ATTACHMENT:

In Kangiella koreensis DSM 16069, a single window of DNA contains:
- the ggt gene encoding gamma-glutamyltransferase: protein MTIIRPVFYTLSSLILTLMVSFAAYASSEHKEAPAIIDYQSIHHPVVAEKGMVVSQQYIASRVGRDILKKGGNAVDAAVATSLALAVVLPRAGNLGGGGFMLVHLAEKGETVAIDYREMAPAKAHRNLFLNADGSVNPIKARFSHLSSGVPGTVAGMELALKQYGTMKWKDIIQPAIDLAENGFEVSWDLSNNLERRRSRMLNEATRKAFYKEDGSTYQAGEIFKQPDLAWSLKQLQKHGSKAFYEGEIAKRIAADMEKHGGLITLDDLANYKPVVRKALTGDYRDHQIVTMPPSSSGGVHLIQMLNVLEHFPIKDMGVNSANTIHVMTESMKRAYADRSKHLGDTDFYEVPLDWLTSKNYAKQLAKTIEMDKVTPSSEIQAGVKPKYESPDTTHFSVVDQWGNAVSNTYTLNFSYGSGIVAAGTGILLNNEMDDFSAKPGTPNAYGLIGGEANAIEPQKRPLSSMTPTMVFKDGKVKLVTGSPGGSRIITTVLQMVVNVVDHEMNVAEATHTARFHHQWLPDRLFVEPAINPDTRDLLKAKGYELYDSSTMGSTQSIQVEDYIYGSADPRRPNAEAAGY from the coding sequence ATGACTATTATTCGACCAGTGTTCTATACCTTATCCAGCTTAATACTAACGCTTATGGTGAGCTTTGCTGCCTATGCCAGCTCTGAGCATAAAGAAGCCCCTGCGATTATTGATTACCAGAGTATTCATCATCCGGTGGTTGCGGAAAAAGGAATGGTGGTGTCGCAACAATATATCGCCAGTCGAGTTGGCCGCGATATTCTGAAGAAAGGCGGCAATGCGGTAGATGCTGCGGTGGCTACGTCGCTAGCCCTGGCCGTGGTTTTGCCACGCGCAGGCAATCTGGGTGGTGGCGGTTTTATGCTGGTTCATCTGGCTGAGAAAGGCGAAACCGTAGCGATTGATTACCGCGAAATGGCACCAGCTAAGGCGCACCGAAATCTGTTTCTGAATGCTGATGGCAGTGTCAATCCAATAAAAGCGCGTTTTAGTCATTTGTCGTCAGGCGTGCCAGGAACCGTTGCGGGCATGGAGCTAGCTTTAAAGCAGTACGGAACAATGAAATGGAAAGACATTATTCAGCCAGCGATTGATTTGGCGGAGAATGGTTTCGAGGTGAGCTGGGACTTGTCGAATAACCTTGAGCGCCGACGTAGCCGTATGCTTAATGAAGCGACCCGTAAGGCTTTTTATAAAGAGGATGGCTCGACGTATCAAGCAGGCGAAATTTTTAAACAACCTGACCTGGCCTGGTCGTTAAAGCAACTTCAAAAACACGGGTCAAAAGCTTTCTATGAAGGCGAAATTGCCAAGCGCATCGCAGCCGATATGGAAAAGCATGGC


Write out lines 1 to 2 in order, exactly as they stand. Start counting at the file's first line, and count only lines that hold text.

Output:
In Kangiella koreensis DSM 16069, a single window of DNA contains:
- the ggt gene encoding gamma-glutamyltransferase: protein MTIIRPVFYTLSSLILTLMVSFAAYASSEHKEAPAIIDYQSIHHPVVAEKGMVVSQQYIASRVGRDILKKGGNAVDAAVATSLALAVVLPRAGNLGGGGFMLVHLAEKGETVAIDYREMAPAKAHRNLFLNADGSVNPIKARFSHLSSGVPGTVAGMELALKQYGTMKWKDIIQPAIDLAENGFEVSWDLSNNLERRRSRMLNEATRKAFYKEDGSTYQAGEIFKQPDLAWSLKQLQKHGSKAFYEGEIAKRIAADMEKHGGLITLDDLANYKPVVRKALTGDYRDHQIVTMPPSSSGGVHLIQMLNVLEHFPIKDMGVNSANTIHVMTESMKRAYADRSKHLGDTDFYEVPLDWLTSKNYAKQLAKTIEMDKVTPSSEIQAGVKPKYESPDTTHFSVVDQWGNAVSNTYTLNFSYGSGIVAAGTGILLNNEMDDFSAKPGTPNAYGLIGGEANAIEPQKRPLSSMTPTMVFKDGKVKLVTGSPGGSRIITTVLQMVVNVVDHEMNVAEATHTARFHHQWLPDRLFVEPAINPDTRDLLKAKGYELYDSSTMGSTQSIQVEDYIYGSADPRRPNAEAAGY from the coding sequence ATGACTATTATTCGACCAGTGTTCTATACCTTATCCAGCTTAATACTAACGCTTATGGTGAGCTTTGCTGCCTATGCCAGCTCTGAGCATAAAGAAGCCCCTGCGATTATTGATTACCAGAGTATTCATCATCCGGTGGTTGCGGAAAAAGGAATGGTGGTGTCGCAACAATATATCGCCAGTCGAGTTGGCCGCGATATTCTGAAGAAAGGCGGCAATGCGGTAGATGCTGCGGTGGCTACGTCGCTAGCCCTGGCCGTGGTTTTGCCACGCGCAGGCAATCTGGGTGGTGGCGGTTTTATGCTGGTTCATCTGGCTGAGAAAGGCGAAACCGTAGCGATTGATTACCGCGAAATGGCACCAGCTAAGGCGCACCGAAATCTGTTTCTGAATGCTGATGGCAGTGTCAATCCAATAAAAGCGCGTTTTAGTCATTTGTCGTCAGGCGTGCCAGGAACCGTTGCGGGCATGGAGCTAGCTTTAAAGCAGTACGGAACAATGAAATGGAAAGACATTATTCAGCCAGCGATTGATTTGGCGGAGAATGGTTTCGAGGTGAGCTGGGACTTGTCGAATAACCTTGAGCGCCGACGTAGCCGTATGCTTAATGAAGCGACCCGTAAGGCTTTTTATAAAGAGGATGGCTCGACGTATCAAGCAGGCGAAATTTTTAAACAACCTGACCTGGCCTGGTCGTTAAAGCAACTTCAAAAACACGGGTCAAAAGCTTTCTATGAAGGCGAAATTGCCAAGCGCATCGCAGCCGATATGGAAAAGCATGGC